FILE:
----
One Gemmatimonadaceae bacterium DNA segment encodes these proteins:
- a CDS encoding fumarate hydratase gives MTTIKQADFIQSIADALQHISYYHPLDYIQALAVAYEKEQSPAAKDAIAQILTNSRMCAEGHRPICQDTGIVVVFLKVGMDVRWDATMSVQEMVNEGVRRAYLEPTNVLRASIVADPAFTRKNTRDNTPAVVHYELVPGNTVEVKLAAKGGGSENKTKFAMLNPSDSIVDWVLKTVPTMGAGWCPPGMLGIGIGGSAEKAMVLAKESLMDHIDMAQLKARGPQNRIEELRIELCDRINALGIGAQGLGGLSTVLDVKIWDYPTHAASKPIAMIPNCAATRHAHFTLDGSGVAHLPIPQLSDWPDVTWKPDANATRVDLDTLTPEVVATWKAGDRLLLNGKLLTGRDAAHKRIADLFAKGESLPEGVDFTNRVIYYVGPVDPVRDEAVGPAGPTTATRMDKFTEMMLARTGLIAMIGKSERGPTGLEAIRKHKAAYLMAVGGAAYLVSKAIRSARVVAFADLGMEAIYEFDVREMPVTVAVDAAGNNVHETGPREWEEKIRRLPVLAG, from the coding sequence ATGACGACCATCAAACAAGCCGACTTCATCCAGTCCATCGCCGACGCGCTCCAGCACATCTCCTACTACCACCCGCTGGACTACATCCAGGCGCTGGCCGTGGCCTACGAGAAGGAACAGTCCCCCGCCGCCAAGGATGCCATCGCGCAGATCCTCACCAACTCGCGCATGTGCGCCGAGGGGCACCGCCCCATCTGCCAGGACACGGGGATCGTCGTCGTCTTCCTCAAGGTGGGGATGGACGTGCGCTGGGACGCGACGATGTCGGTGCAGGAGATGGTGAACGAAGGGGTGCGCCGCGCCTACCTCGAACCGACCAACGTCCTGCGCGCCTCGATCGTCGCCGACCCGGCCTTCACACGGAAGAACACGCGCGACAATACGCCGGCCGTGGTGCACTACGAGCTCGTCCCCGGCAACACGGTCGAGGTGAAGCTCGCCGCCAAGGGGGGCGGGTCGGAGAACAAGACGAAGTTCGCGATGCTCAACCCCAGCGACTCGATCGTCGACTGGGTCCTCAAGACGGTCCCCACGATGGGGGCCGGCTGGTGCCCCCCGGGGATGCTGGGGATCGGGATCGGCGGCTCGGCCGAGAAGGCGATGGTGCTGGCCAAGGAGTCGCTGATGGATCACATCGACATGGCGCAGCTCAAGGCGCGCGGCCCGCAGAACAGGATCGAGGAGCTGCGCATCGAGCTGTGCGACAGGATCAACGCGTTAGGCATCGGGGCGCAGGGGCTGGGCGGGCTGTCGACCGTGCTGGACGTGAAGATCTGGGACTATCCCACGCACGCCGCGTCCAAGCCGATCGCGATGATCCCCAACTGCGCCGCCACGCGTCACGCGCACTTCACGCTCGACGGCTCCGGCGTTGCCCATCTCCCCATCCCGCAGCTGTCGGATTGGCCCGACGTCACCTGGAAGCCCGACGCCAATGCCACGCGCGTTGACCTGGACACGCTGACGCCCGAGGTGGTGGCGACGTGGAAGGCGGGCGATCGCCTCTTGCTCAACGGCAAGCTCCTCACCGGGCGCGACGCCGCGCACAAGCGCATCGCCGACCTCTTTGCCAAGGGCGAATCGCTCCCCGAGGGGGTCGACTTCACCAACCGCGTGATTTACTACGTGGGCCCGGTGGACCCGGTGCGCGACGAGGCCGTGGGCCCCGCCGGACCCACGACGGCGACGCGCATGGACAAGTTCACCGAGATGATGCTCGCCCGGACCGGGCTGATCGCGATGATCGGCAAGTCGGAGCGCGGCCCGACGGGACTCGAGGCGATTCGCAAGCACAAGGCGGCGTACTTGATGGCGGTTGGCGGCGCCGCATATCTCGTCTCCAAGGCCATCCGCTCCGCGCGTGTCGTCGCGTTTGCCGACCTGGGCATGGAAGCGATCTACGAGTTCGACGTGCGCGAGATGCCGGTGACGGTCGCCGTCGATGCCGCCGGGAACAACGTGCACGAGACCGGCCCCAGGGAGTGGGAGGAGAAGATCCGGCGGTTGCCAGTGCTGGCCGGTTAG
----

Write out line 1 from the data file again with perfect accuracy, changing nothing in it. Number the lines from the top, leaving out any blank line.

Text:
One Gemmatimonadaceae bacterium DNA segment encodes these proteins: